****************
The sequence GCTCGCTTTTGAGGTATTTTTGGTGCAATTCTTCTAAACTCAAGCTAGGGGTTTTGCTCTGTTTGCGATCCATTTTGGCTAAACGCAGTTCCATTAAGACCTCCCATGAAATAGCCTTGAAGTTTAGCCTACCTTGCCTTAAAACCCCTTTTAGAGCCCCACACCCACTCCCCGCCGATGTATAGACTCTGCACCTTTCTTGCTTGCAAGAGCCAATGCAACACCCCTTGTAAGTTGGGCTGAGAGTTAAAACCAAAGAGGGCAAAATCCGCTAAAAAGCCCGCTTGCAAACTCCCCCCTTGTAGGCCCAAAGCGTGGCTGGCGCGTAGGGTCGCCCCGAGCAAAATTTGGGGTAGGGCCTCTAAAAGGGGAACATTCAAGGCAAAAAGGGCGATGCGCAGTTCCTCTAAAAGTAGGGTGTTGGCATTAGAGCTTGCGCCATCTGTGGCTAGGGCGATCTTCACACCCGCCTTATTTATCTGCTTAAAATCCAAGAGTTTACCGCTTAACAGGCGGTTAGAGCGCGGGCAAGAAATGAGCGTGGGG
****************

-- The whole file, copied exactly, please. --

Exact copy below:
The sequence GCTCGCTTTTGAGGTATTTTTGGTGCAATTCTTCTAAACTCAAGCTAGGGGTTTTGCTCTGTTTGCGATCCATTTTGGCTAAACGCAGTTCCATTAAGACCTCCCATGAAATAGCCTTGAAGTTTAGCCTACCTTGCCTTAAAACCCCTTTTAGAGCCCCACACCCACTCCCCGCCGATGTATAGACTCTGCACCTTTCTTGCTTGCAAGAGCCAATGCAACACCCCTTGTAAGTTGGGCTGAGAGTTAAAACCAAAGAGGGCAAAATCCGCTAAAAAGCCCGCTTGCAAACTCCCCCCTTGTAGGCCCAAAGCGTGGCTGGCGCGTAGGGTCGCCCCGAGCAAAATTTGGGGTAGGGCCTCTAAAAGGGGAACATTCAAGGCAAAAAGGGCGATGCGCAGTTCCTCTAAAAGTAGGGTGTTGGCATTAGAGCTTGCGCCATCTGTGGCTAGGGCGATCTTCACACCCGCCTTATTTATCTGCTTAAAATCCAAGAGTTTACCGCTTAACAGGCGGTTAGAGCGCGGGCAAGAAATGAGCGTGGGG